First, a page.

Since Inauguration Day, the Trump Administration has touted its efforts to scale back what it considers to be unnecessary, costly, and business-unfriendly rules and regulations.
Trump and his administration, however, are far less vocal when it comes to the reality that new rulemaking will continue, even if it is at a slower pace. The truth is, the Executive Branch has little authority when it comes to the actions of independent agencies like the Securities and Exchange Commission and the Federal Reserve. Although the White House has done its best to stock those agencies with like-minded proponents of deregulation, it can do little to prevent new rules that are either holdovers from past Congressional mandates or that are considered needed reactions to marketplace abuses.
Securities and Exchange Commission Chairman Jay Clayton has publicly agreed with the government-wide regulatory reductions championed by the President. Nevertheless, he is laying out hints of a regulatory roadmap that even includes catching up on long-lingering mandates of the Dodd-Frank Act.
During a Jan. 22 speech at the Securities Regulation Institute in Washington D.C., Clayton said that completing this rulemaking if important, even if it may not be easy.
How quickly the SEC can complete remaining Dodd-Frank rules “is a multi-variable function” and two key variables, among many, “are mission-critical demands and the complexity of the mandates themselves.”
Clayton grouped the remaining mandates into categories. Among them, and of primary importance, are rules to stand-up the security-based swap regime.
Category one. Rulemaking under Title VII was intended to address the gap in U.S. financial regulation of over-the-counter swaps by providing a comprehensive framework for the regulation of swaps markets.
The Dodd-Frank Act divided regulatory authority over swap agreements between the Commodities Futures Trading Commission (CFTC) and SEC. The SEC has regulatory authority over “security-based swaps,” defined as swaps based on a single security or loan or a narrow-based group or index of securities, or events relating to a single issuer or issuers of securities in a narrow-based security index. Security-based swaps are included within the definition of “security” under the Securities Exchange Act. The CFTC has primary regulatory authority over all other swaps, such as energy and agricultural instruments.
The two agencies share authority over “mixed swaps,” which are security-based swaps that also have a commodity component.
The SEC has finalized many, but not all, of the Dodd-Frank Act’s Title VII rules. “As we seek to complete [these] rules, that final implementation should be done holistically and as a coherent package,” Clayton said. “The rules are substantially interrelated and this approach should allow for more efficient implementation and internal consistency.”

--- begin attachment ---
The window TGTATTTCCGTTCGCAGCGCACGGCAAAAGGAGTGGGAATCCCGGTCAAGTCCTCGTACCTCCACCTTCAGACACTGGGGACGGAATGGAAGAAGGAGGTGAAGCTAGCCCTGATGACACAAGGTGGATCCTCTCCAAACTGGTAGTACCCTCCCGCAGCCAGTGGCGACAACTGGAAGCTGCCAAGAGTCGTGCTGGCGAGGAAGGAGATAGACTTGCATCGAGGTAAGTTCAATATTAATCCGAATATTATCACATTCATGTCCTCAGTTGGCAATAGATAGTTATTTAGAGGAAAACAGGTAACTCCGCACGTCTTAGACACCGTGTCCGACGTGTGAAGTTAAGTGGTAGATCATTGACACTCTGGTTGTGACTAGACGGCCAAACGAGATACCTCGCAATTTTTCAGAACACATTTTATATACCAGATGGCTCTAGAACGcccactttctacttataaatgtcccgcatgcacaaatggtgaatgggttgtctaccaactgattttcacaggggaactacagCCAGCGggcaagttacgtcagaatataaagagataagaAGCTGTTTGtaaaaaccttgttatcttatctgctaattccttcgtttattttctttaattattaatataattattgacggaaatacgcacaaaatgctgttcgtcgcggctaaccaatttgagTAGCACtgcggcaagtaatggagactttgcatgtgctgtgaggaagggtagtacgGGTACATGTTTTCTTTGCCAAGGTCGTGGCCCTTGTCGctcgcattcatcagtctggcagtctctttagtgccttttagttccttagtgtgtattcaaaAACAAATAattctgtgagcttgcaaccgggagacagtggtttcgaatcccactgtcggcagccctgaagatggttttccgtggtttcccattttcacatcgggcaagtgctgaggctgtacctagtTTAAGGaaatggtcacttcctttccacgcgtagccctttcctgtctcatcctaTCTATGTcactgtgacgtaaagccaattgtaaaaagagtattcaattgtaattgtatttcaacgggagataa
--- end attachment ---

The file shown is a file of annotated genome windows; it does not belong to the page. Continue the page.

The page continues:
The SEC’s remaining Dodd-Frank workload includes, but is not limited to: data collection and reporting rules for security-based swap execution facilities; rules governing security-based swap execution facilities; rules regarding fraud in the security-based swap market; rules governing security-based swap dealers and major security-based swap participants that are not banks; caily trading recordkeeping requirements; and reporting and recordkeeping rules applicable to security-based swap dealers and major security-based swap participants.
“We are seeking to harmonize our ultimate securities-based swap rules with the CFTC, where appropriate, to increase effectiveness as well as reduce complexity and costs.”
Jay Clayton, Chairman, Securities and Exchange Commission
Clayton noted that “statutory variances and differences in products and markets” have meant that the SEC's final and proposed rules governing security-based swaps have differed, in some cases significantly, from the rules governing swaps that the Commodity Futures Trading Commission adopted pursuant to its own Title VII mandates.
“We are seeking to harmonize our ultimate securities-based swap rules with the CFTC, where appropriate, to increase effectiveness as well as reduce complexity and costs,” Clayton said. This requires “deliberate and constructive engagement” with the sister agency that is “well underway.”
Category two. Another one of Clayton’s categories of remaining mandates to enact is executive compensation rules for both public companies and SEC-regulated entities.
“Those rules are challenging for various reasons, including that we are writing on an already very colorful canvas and different constituencies see the rules as serving different, and sometimes inconsistent, goals,” he said.
Recent interpretive guidance was intended to help companies comply with the new pay ratio rules. “This guidance was true to the statutory mandate, practical, and intended to help companies reduce compliance costs,” he said. “With those same themes in mind, I am discussing with my fellow Commissioners and the staff how best to address the remaining mandatory executive compensation rules.”
The remaining executive compensation workload includes: pay versus performance disclosures; clawback requirements for the recovery of executive compensation; disclosure rules regarding employee and director hedging; and restrictions on certain compensation arrangements.
Category three. Clayton’s third category of remaining mandated encompasses specialized disclosure rules, such as resource extraction disclosure. “Beyond the statutory text, they pose additional challenges, including how the SEC can meet its obligations under the Administrative Procedure Act and, as various court cases demonstrate, still survive legal challenge,” he said.
The rulemaking in question, from Section 1504 of the Dodd-Frank Act, instructed the SEC to create a rule requiring domestic and foreign oil, gas, and mineral companies traded on U.S. stock exchanges to publish the payments they make to foreign governments as the price to operate in those countries.